My work has evolved over the years to include both practical ware for daily use, as well as more sculptural works of ceramic art. In the past, I focused on wholesale production of high-fire porcelain dinnerware in a variety of dynamic, colorful glaze finishes. I still produce dinnerware, vases, and a variety of utilitarian vessels inspired by classical forms. Lately, I’ve been exploring more abstract experiments with pure form, creating stoneware wall tiles which I decorate with various slips, engobes, and carved lines. The beauty of these tiles lies in the inherent drama and dynamism of color, line, and silhouette.
Dan Vito has been working with clay for over 40 years. As the owner and co-founder (with his wife Donna) of Fireborn Studios in Pittsburgh’s Southside, Dan has had a long, successful career as a production potter and ceramic artist. Inspired by the forms and glazes of classical antiquity, Dan’s porcelain work embodies the beauty of museum-quality craftsmanship with a focus on every-day use and utility. His pieces span a range of form and function, including production-level dinner and kitchen ware; one-of-a-kind vases, jars, and ceremonial vessels; abstract wall-hanging tiles and chargers; and many other unique pieces, both practical and purely aesthetic.
Dan works primarily on the potters’ wheel, throwing carefully proportioned pieces and frequently altering them with an array of tools and techniques. His forms are characterized by a sense of elegance and fluidity, often accentuated by free-form surface decorations and finished in a wide variety of high-fire glazes, which he formulates and mixes himself. In addition to wheel-thrown pieces, he also works with slabs and molds to produce trays, platters, and wall-hanging pieces.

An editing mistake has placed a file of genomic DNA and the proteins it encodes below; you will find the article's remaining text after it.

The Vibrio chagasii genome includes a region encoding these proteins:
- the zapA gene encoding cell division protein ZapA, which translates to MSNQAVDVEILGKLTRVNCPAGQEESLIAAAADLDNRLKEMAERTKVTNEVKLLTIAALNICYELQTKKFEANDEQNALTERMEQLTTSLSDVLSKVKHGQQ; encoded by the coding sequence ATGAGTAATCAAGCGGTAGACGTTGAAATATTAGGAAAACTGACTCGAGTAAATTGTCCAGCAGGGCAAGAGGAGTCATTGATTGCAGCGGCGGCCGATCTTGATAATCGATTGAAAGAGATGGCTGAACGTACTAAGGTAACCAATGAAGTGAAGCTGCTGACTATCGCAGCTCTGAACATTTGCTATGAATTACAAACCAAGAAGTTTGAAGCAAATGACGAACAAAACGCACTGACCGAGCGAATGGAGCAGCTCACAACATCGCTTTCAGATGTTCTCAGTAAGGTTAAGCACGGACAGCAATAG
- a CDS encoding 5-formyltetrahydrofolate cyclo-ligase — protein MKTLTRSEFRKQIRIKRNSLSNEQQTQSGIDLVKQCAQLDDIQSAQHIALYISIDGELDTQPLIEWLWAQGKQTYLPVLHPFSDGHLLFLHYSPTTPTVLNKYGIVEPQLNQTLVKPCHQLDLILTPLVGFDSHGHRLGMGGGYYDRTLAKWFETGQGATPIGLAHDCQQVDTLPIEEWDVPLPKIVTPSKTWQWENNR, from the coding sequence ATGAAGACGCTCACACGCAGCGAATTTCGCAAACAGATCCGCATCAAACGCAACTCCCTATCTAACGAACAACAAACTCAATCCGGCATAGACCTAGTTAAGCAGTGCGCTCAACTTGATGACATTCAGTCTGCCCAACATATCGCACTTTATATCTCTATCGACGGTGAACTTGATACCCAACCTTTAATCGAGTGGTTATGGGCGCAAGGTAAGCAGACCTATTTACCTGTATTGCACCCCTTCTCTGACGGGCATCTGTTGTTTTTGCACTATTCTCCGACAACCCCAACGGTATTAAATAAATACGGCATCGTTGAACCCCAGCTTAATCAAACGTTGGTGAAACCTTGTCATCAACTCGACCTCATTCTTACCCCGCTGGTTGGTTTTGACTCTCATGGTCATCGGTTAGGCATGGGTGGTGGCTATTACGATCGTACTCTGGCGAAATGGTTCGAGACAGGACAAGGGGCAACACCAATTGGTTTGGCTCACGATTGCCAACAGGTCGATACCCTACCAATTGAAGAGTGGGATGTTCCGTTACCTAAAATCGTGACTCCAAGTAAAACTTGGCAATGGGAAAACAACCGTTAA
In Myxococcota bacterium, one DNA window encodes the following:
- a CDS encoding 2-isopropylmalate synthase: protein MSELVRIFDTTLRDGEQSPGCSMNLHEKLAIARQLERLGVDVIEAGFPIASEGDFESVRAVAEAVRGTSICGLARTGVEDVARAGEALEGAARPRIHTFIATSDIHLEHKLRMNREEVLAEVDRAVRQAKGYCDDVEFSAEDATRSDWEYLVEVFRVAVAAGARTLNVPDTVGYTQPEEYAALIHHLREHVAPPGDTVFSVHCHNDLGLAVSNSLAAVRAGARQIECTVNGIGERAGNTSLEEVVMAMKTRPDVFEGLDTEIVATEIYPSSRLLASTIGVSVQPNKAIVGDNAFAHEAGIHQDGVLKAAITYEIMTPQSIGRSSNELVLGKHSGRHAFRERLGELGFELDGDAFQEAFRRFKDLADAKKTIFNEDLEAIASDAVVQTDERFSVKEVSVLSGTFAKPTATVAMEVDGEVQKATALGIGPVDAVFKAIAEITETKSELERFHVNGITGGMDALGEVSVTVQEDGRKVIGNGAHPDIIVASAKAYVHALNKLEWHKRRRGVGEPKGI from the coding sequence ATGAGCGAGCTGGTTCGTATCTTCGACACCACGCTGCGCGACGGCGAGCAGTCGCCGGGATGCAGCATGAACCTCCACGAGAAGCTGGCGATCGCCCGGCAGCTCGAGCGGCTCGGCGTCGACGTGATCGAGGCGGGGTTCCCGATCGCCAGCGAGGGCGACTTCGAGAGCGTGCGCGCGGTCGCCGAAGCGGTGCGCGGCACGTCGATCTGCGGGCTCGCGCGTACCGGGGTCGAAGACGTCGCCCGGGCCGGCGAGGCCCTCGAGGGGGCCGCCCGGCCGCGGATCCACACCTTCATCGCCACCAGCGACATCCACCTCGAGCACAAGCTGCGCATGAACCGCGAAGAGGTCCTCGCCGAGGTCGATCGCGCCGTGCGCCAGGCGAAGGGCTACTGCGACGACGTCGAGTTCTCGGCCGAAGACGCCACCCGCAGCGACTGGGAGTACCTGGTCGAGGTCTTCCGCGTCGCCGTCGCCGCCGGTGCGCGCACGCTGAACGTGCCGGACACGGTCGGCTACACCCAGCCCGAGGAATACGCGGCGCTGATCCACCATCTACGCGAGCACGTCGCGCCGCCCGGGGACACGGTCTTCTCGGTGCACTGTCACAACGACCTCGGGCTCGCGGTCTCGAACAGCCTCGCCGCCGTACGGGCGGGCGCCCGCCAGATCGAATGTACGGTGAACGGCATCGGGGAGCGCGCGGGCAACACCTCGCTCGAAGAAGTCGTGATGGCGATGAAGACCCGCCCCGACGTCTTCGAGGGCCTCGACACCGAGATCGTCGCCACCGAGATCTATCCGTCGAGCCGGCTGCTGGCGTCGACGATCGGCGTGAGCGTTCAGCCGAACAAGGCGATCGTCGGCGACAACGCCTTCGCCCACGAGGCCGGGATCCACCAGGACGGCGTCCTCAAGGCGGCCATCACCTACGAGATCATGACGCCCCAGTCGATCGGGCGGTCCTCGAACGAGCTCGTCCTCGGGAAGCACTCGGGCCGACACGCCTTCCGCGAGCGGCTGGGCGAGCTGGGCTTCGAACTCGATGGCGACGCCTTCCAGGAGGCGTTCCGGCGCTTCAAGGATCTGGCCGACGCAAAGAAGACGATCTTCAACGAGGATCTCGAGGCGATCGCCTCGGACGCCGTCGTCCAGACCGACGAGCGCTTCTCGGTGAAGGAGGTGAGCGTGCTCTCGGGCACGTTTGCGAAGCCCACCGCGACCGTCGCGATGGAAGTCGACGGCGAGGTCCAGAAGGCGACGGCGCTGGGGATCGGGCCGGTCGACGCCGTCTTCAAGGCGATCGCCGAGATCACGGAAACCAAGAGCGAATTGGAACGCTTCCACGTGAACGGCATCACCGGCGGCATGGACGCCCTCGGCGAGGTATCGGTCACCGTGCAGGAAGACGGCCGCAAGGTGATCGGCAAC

In the autumn of 2019, Dan spent six weeks attending the Pottery Workshop in Jingdezhen, China. While there, he studied the arts of mold making, brush making, and traditional Chinese wheel throwing techniques. He brought back with him a set of molds which he now uses to slip-cast various forms, both functional and sculptural.
Recently, Dan has been experimenting with low-fire stoneware to create a series of wall-hanging pieces, which explore “pure form” by focusing on the two-dimensional silhouette, accentuated by splashes of colored slips and curvilinear carvings. These pieces are an evolution of Dan’s life-long fascination with classical form, and demonstrate his more theoretical and philosophical approaches to working with clay. By bridging the gap between two and three-dimensionality, these pieces embody the limitless potential of clay to express form, occupy space, and engage the viewer as both aesthetic object and archetype of utility.
Dan is the former president of the Craftsmen’s Guild of Pittsburgh, and a member of both the Associated Artists of Pittsburgh and the Pittsburgh Society of Artists.